The Peninsular War of 1808-14 looms large in British history for two reasons: it is the only significant involvement of British troops on land in the Napoleonic wars until the final campaign of 1815; and it is the stage on which the duke of Wellington rises to prominence as a national figure. Nevertheless in the broader picture of the European war it is little more than a sideshow, affecting the final result only because it ties up French troops whom Napoleon would dearly like to use elsewhere.
The war is provoked by Napoleon’s invasion of Portugal in 1807 and by the subsequent French capture of Madrid in March 1808.
A British army lands in Portugal on 1 August 1808 under the command of Wellington (at the time plain Sir Arthur Wellesley), who wins a decisive victory over the French at Vimeiro, near Lisbon. Wellington is prevented from pursuing and further damaging the French army on the command of Hew Dalrymple, an officer senior to him who arrives just after the battle to take charge of the campaign.
By an agreement made at Sintra on August 31, Dalrymple allows the French army to withdraw from Portugal. The advantage is that the British can liberate Lisbon without further conflict. But an affronted Wellington returns home to resume a career in British politics.
Meanwhile Spanish forces are engaging the French in northern Spain. In October John Moore, newly in command of the British army in Portugal, marches north to assist them. The French situation in Spain appears so critical that Napoleon himself arrives (on November 6) to take charge of the campaign.
By late December Moore’s army, near Burgos, is in danger of being surrounded. Moore beats a hasty retreat of some 250 miles through snowclad mountains to Corunna (or La CoruÑa). A French army arrives there shortly before the British fleet sent to evacuate the troops. Moore himself dies in January 1809 in the rearguard action to cover the embarkation, but his army escapes safely back to England.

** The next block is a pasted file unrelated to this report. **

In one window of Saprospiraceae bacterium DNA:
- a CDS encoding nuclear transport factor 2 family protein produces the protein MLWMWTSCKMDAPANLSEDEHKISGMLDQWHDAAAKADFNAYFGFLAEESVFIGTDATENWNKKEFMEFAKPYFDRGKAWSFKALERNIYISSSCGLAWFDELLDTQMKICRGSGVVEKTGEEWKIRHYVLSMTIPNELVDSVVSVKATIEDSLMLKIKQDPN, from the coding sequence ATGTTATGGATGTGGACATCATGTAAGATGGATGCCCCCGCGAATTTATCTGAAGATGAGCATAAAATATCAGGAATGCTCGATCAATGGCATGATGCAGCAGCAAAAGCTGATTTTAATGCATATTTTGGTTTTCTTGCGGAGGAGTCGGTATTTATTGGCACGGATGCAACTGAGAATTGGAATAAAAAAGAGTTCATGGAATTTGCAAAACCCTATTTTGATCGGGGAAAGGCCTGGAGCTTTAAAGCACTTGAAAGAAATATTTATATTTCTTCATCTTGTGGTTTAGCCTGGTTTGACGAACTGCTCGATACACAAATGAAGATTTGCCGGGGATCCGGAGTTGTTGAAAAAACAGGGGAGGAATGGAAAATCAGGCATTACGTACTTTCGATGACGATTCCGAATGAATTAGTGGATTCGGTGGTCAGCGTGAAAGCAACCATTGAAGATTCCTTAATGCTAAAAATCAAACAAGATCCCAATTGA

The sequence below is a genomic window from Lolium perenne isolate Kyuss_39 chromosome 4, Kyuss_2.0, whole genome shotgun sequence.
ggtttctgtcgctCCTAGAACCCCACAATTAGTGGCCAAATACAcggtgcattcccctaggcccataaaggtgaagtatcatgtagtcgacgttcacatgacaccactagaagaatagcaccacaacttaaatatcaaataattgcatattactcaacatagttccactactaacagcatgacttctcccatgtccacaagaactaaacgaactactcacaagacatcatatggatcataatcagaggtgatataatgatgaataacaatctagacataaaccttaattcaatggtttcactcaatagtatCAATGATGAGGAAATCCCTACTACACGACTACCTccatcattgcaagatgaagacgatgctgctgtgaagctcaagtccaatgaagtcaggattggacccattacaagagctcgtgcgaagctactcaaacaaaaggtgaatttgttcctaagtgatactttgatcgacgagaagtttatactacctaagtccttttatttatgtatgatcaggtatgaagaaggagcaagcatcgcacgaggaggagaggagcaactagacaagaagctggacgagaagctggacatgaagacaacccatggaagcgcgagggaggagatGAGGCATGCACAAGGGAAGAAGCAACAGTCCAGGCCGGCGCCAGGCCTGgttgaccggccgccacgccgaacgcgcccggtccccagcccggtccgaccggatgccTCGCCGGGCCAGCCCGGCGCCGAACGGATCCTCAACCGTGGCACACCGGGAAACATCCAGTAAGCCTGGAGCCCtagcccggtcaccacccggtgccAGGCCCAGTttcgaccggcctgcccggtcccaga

Wellington in the ascendant: AD 1809-1814
In spite of the reverse suffered at Corunna, the British government undertakes a new campaign in Portugal. Wellington, who has won the only victory there so far, is returned to his command. He reaches Lisbon in April 1809 to find that the French have again pressed south into Portugal, against dwindling Portuguese and Spanish opposition, and have captured Oporto.
Wellington’s campaign of 1809 includes successful sorties northwards in Portugal and an ambitious march to the east against Madrid. This ends with a hard fought battle on July 27 at Talavera, where Wellington holds off strong French assaults and is able to withdraw, relatively undamaged, to Portugal.
It is clear that the British position in the peninsula is tenuous. Wellington’s response to this fact is the most imaginative strategic move of the Peninsular War. He turns the region north of Lisbon into a gigantic fortress by building the lines of Torres Vedras – a continuous fortification stretching twenty-five miles from the Atlantic coast tbrough Torres Vedras to the broad Tagus river.
With British naval power protecting the port of Lisbon, there is now a large territory behind these impenetrable lines in which Wellington’s army has a secure base in which it can be reliably supplied from the sea.
Campaigns in subsequent years involve prolonged fighting over the fortified towns between Portugal and Madrid; both Ciudad Rodrigo and Badajoz are eventually taken by Wellington in 1812. Later in that year he wins a significant victory at Salamanca and briefly occupies Madrid.
The decisive campaign comes in 1813, when Wellington moves north from Portugal and meets the army of Napoleon’s brother Joseph Bonaparte (technically at this stage king of Spain) at Vitoria on June 21. Wellington captures the entire French artillery train, of some 150 guns, and all the baggage – including Joseph’s impressive collection of art, which now graces Apsley House (Wellington’s residence in London).
Further successful operations in northern Spain allow Wellington to cross the border into France in October – the first enemy army on French soil since the campaign of 1792-3.
Wellington’s succession of titles, acquired during the Peninsular War, provide an intriguing vignette of how to progress through the English peerage. After Talavera in 1809 Sir Arthur Wellesley is made Viscount Wellington; after the fall of Ciudad Rodgrio in 1812 he becomes an earl and later that year, after Salamanca, a marquess. When peace is agreed, in May 1814, the final rung is achieved. It is the duke of Wellington who attends the congress of Vienna as Britain’s representative, and returns in a hurry for Waterloo.